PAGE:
Maha Prajnaparamita Sastra

by Gelongma Karma Migme Chödrön | 2001 | 940,961 words

This page describes “true nature of dharmas” as written by Nagarjuna in his Maha-prajnaparamita-sastra (lit. “the treatise on the great virtue of wisdom”) in the 2nd century. This book, written in five volumes, represents an encyclopedia on Buddhism as well as a commentary on the Pancavimsatisahasrika Prajnaparamita.

Part 2 - The true nature of dharmas

Question. – The Buddha, who has destroyed all the passions (kleśa) and impregnations (vāsanā) and whose eye of wisdom (prajñācakṣus) is pure, can truly understand the true nature of dharmas and this true nature is prajñāpāramitā; but the bodhisattva has not destroyed the impurities (akṣīṇāsrava) and his eye of wisdom is impure; how can he understand the true nature of dharmas?

Answer. – This will be fully explained in the following chapters; here a summary (saṃkṣepokti) must be sufficient. Suppose [two] men walk into the sea; the first just begins to go in whereas the second already touches the bottom. Despite the difference of depth, both are said to have ‘gone into the sea’. It is [190b] the same for the Buddha and the bodhisattva: the Buddha has attained the depth [of wisdom]; the bodhisattva, who has not destroyed the impregnations of passions (kleśavāsanā) and whose power is weak, cannot penetrate [into wisdom] deeply. We will see this in the following chapters.

When a person lights a lamp in a dark room, it lights up the objects that all become visible. If a big lamp is also brought, the illumination is increased and it is noticed that the darkness dissipated by this new big lamp still remained with the first lamp. The first lamp, which co-existed with a certain amount of darkness, illumined the objects, however, [up to a certain point] because, if this first lamp had chased away all the darkness, the second lamp would be useless.[1] It is the same for the wisdom of the Buddha and the bodhisattvas. The wisdom of the bodhisattva which co-exists with the impregnations of passions is, however, able to understand the true nature of dharmas: it is like the first lamp that lights up the objects [slightly]. The wisdom of the Buddhas that has eliminated the impregnations of the passions also understands the true nature of dharmas: it is like the second lamp that illuminates twofold.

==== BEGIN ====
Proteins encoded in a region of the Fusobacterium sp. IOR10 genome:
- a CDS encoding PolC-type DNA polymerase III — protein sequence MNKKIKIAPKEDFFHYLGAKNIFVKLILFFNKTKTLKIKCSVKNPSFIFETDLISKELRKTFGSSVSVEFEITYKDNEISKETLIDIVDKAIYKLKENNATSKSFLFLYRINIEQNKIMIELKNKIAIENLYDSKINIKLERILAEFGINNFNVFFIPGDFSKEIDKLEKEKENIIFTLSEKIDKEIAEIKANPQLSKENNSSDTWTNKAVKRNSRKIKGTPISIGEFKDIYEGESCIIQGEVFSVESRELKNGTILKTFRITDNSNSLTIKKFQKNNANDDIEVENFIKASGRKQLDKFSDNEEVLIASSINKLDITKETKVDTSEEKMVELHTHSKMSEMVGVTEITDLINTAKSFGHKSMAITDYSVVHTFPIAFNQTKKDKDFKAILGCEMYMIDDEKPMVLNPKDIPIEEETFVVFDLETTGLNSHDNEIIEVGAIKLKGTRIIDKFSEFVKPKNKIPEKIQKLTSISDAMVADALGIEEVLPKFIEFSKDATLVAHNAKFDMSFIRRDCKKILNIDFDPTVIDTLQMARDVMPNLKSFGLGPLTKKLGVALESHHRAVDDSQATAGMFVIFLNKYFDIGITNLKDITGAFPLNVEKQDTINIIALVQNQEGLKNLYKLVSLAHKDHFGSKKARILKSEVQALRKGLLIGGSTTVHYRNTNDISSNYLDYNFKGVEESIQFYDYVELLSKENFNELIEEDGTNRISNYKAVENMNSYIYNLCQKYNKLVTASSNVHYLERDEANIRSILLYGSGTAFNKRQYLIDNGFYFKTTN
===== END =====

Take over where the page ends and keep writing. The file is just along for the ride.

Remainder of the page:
Question. – What is the true nature of dharmas?

Answer. – Each being defines this true nature of dharmas and considers their own definition to be true. But here the true nature (bhūtalakṣaṇa) is indestructible (avikāra), eternally subsisting, unchangeable and without creator. In a following chapter, the Buddha says to Subhuti: “The bodhisattva sees all dharmas a being neither eternal nor transitory, neither painful nor happy, neither with self nor without self, neither existent nor non-existent, etc.”[2] abstaining from these views is the bodhisattva’s prajñāpāramitā. This subject avoids all views, destroys all speech (abhilāpa), expels all functioning of the mind (hittapravṛtti). From the very beginning, dharmas are unborn (anutpanna), unceasing (aniruddha), like nirvāṇa (nirvāṇasama) and all their natures are of the same type: this is the true nature of dharmas.

[The Prajñāpāramitāstotra].

Footnotes and references:


On this argument, see also Mjjh., III, p. 147 (cf. Tchong a han, T 26, k. 19, p. 550b12): Seyyathāpi puriso sambahulānitelappadīpāni ekaṃ gharaṃ paveseyya, tesaṃ gharaṃ pavesesitānaṃ accinānattaṃ hi kho pañnnāyetha, no ca ābhānānattam: “It is like when a man brings several oil lamps into a house; a difference is recognized in the flame of these lamps brought into the house, but not a difference in the brightness.”


Pañcaviṃśatī, p. 257: Bodhisattvo mahāsattvaḥ prajñāpāramitāyāṃ caran rūpaṃ na nityam ity upaparīṣate nānityam iti na sukham iti na duḥkhamiti nātmeti nānātmeti na śāntam iti nāśāntam iti na śūnyam iti nāśūnyam itina nimittam iti nānimittam iti na praṇihitam iti nāpraṇihitam ity upaparīṣate, na vivktam iti nāviviktam ity upaparīkṣate.